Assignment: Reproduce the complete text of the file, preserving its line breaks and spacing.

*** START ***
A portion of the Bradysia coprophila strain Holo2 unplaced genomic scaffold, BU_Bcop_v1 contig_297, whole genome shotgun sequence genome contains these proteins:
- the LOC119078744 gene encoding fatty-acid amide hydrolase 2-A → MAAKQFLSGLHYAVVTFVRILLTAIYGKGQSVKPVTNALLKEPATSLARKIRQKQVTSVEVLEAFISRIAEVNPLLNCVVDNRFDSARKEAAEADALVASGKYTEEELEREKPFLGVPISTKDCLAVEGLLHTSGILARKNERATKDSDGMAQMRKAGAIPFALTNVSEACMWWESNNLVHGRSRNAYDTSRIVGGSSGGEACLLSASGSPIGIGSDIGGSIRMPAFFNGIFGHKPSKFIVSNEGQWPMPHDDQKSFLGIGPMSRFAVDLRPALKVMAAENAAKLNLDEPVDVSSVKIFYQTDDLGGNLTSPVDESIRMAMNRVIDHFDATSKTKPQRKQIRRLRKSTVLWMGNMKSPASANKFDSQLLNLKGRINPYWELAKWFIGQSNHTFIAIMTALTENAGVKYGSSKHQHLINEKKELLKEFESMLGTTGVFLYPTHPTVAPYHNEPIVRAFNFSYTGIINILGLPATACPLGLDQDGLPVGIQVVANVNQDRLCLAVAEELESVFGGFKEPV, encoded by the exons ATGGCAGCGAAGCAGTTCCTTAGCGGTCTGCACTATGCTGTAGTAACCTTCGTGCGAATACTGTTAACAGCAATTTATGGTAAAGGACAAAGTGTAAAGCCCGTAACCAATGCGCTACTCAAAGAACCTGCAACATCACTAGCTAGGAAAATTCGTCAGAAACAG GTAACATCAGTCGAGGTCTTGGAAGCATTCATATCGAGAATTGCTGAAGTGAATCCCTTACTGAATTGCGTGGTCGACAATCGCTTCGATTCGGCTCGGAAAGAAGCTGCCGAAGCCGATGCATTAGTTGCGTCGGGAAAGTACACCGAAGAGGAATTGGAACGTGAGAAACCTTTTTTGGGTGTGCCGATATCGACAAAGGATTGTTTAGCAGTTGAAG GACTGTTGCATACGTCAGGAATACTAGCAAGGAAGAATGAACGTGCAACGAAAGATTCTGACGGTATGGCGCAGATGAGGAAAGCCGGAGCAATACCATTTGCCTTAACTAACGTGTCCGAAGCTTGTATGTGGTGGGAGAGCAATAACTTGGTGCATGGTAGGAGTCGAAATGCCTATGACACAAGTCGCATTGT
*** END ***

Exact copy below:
A portion of the Bradysia coprophila strain Holo2 unplaced genomic scaffold, BU_Bcop_v1 contig_297, whole genome shotgun sequence genome contains these proteins:
- the LOC119078744 gene encoding fatty-acid amide hydrolase 2-A → MAAKQFLSGLHYAVVTFVRILLTAIYGKGQSVKPVTNALLKEPATSLARKIRQKQVTSVEVLEAFISRIAEVNPLLNCVVDNRFDSARKEAAEADALVASGKYTEEELEREKPFLGVPISTKDCLAVEGLLHTSGILARKNERATKDSDGMAQMRKAGAIPFALTNVSEACMWWESNNLVHGRSRNAYDTSRIVGGSSGGEACLLSASGSPIGIGSDIGGSIRMPAFFNGIFGHKPSKFIVSNEGQWPMPHDDQKSFLGIGPMSRFAVDLRPALKVMAAENAAKLNLDEPVDVSSVKIFYQTDDLGGNLTSPVDESIRMAMNRVIDHFDATSKTKPQRKQIRRLRKSTVLWMGNMKSPASANKFDSQLLNLKGRINPYWELAKWFIGQSNHTFIAIMTALTENAGVKYGSSKHQHLINEKKELLKEFESMLGTTGVFLYPTHPTVAPYHNEPIVRAFNFSYTGIINILGLPATACPLGLDQDGLPVGIQVVANVNQDRLCLAVAEELESVFGGFKEPV, encoded by the exons ATGGCAGCGAAGCAGTTCCTTAGCGGTCTGCACTATGCTGTAGTAACCTTCGTGCGAATACTGTTAACAGCAATTTATGGTAAAGGACAAAGTGTAAAGCCCGTAACCAATGCGCTACTCAAAGAACCTGCAACATCACTAGCTAGGAAAATTCGTCAGAAACAG GTAACATCAGTCGAGGTCTTGGAAGCATTCATATCGAGAATTGCTGAAGTGAATCCCTTACTGAATTGCGTGGTCGACAATCGCTTCGATTCGGCTCGGAAAGAAGCTGCCGAAGCCGATGCATTAGTTGCGTCGGGAAAGTACACCGAAGAGGAATTGGAACGTGAGAAACCTTTTTTGGGTGTGCCGATATCGACAAAGGATTGTTTAGCAGTTGAAG GACTGTTGCATACGTCAGGAATACTAGCAAGGAAGAATGAACGTGCAACGAAAGATTCTGACGGTATGGCGCAGATGAGGAAAGCCGGAGCAATACCATTTGCCTTAACTAACGTGTCCGAAGCTTGTATGTGGTGGGAGAGCAATAACTTGGTGCATGGTAGGAGTCGAAATGCCTATGACACAAGTCGCATTGT